Vaccinate to combat COVID-19 in China

Ruishan Chen*, Xiaona Guo, Annah Zhu

*Corresponding author for this work

Research output: Contribution to journalComment/Letter to the editorAcademicpeer-review


As W. C. Kirby argues in his Editorial “Zeroing out on zero-COVID” (3 June, p. 1026), the cost of China’s strict zero-COVID policy is enormous. From local to regional to international impacts, this policy is likely to increase unemployment and poverty while further disrupting global supply, communication, and cooperation. China should replace its zero-COVID strategy with a plan to increase vaccination rates. This year marks the largest surge in COVID-19 cases in China since the beginning of the outbreak in 2019 (1). Shanghai was the epicenter of the surge, recording 625,186 positive cases during the city’s strict lockdown from 1 April to 1 June (2). Most cases (90.75%) were asymptomatic, and the death rate was only 0.094% (2). Of the 588 people in Shanghai who died from Covid-19 during this time, the average age was 82.9, and all had severe preexisting medical conditions (3). For those above 80, the vaccination rate was a meager 1.3% (3).
Between 10 March and 16 April, each Shanghai resident underwent more than a dozen polymerase chain reaction (PCR) tests, in addition to daily at-home antigen testing (4). Long lines for testing increased the possibility of spreading the virus, and with tens of millions of people taking tests daily, false positives were frequent (5). The cost of massive testing sites and test materials, combined with the required employee salaries, could reach billions of US dollars (6).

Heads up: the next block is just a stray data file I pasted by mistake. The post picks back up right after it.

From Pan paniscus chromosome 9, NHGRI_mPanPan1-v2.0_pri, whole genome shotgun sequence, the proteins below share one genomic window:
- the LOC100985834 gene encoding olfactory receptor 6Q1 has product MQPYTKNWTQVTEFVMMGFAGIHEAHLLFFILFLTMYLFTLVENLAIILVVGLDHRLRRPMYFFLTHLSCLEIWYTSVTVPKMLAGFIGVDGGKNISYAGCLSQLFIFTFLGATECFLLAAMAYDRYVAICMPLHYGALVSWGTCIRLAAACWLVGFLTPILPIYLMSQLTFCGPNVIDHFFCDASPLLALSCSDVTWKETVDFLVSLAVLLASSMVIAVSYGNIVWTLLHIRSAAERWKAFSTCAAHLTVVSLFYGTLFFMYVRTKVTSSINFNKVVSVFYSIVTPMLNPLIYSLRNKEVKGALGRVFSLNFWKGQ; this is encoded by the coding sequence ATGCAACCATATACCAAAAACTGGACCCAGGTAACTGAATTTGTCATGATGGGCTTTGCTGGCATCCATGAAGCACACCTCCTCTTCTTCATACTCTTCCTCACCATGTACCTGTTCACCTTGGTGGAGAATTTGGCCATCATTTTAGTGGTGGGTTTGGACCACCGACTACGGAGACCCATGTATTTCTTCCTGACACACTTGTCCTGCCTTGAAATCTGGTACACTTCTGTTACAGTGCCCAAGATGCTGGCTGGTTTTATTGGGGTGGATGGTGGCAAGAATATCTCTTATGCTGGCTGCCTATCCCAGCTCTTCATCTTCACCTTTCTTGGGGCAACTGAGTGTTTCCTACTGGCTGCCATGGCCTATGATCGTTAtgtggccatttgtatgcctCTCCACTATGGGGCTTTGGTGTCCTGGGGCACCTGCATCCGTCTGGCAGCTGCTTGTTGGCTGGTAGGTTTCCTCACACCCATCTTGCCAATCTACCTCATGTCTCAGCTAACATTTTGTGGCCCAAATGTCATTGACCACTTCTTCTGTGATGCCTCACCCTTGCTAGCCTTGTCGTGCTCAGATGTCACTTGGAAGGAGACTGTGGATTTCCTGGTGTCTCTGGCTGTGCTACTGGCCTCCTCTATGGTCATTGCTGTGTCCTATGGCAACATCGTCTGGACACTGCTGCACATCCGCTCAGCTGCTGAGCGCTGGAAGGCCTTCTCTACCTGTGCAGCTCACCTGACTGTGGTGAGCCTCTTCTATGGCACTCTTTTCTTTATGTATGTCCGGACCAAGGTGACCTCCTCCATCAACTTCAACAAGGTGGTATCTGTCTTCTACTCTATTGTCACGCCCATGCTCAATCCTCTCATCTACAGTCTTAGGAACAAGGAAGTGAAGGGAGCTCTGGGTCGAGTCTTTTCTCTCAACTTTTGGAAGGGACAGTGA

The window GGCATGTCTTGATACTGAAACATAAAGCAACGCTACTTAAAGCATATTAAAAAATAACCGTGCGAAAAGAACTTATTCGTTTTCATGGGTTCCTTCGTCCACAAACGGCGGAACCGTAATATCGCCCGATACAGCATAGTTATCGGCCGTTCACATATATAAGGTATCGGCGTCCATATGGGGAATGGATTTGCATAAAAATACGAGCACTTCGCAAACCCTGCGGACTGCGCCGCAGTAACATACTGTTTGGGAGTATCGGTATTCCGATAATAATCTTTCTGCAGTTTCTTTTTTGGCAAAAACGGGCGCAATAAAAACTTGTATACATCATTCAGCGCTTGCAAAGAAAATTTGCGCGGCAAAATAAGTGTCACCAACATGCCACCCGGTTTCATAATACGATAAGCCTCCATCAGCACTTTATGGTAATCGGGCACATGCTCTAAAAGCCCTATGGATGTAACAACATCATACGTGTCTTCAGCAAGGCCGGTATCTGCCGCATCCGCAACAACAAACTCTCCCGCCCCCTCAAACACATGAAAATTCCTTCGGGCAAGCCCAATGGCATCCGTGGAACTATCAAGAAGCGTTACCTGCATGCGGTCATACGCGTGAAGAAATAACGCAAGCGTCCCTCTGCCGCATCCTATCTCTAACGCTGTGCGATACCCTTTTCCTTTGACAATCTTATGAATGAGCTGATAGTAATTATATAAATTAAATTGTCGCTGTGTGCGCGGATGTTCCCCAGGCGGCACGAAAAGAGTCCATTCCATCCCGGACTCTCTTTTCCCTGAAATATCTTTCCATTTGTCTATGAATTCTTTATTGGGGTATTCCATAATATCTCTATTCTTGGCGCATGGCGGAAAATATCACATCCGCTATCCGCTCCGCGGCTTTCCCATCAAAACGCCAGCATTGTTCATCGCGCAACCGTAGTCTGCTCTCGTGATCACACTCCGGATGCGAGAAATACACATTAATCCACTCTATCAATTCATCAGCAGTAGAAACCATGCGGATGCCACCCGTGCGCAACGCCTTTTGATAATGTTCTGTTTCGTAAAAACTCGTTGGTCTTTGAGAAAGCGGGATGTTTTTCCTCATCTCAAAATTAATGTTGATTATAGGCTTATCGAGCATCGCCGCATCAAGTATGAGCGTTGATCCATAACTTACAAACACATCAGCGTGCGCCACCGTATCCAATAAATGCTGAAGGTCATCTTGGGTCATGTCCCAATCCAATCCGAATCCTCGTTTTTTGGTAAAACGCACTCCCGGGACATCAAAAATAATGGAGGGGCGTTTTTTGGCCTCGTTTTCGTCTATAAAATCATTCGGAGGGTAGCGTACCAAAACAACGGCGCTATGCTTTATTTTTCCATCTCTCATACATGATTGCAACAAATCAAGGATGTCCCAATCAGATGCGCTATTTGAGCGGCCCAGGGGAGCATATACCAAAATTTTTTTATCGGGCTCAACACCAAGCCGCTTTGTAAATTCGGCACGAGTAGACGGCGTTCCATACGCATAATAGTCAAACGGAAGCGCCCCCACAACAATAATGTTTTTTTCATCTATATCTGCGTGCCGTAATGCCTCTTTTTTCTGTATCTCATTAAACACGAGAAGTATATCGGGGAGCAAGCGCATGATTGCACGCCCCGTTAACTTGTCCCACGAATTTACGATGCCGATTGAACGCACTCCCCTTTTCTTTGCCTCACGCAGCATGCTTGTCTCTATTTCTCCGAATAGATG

Lockdowns and mandatory proactive testing have high social and economic costs as well. People have had difficulty accessing hospital services, acquiring medications, and making routine medical appointments (7). Loss of employment has led to food and housing insecurity (8). Shanghai’s industrial output fell by 61.5% in April compared to a year earlier. Retail sales fell by 48.3% over the same period (9). Instead of spending billions on testing and quarantine, China should invest in vaccination (10). Data from Shanghai show that with three doses of China’s vaccine, including two primary shots and a booster, the incidence of severe symptoms decreases by 90% (11). Yet vaccination rates remain surprisingly low. By May, only 62% of Shanghai residents older than 60 had received two doses of the vaccine, and only 39% had received boosters. The cost of vaccinating all residents over 60 would be much lower than the cost of regular testing (12), while mitigating the social and economic consequences of the zero-COVID strategy.
Original languageEnglish
Pages (from-to)271-271
Number of pages1
Issue number6603
Publication statusPublished - 14 Jul 2022


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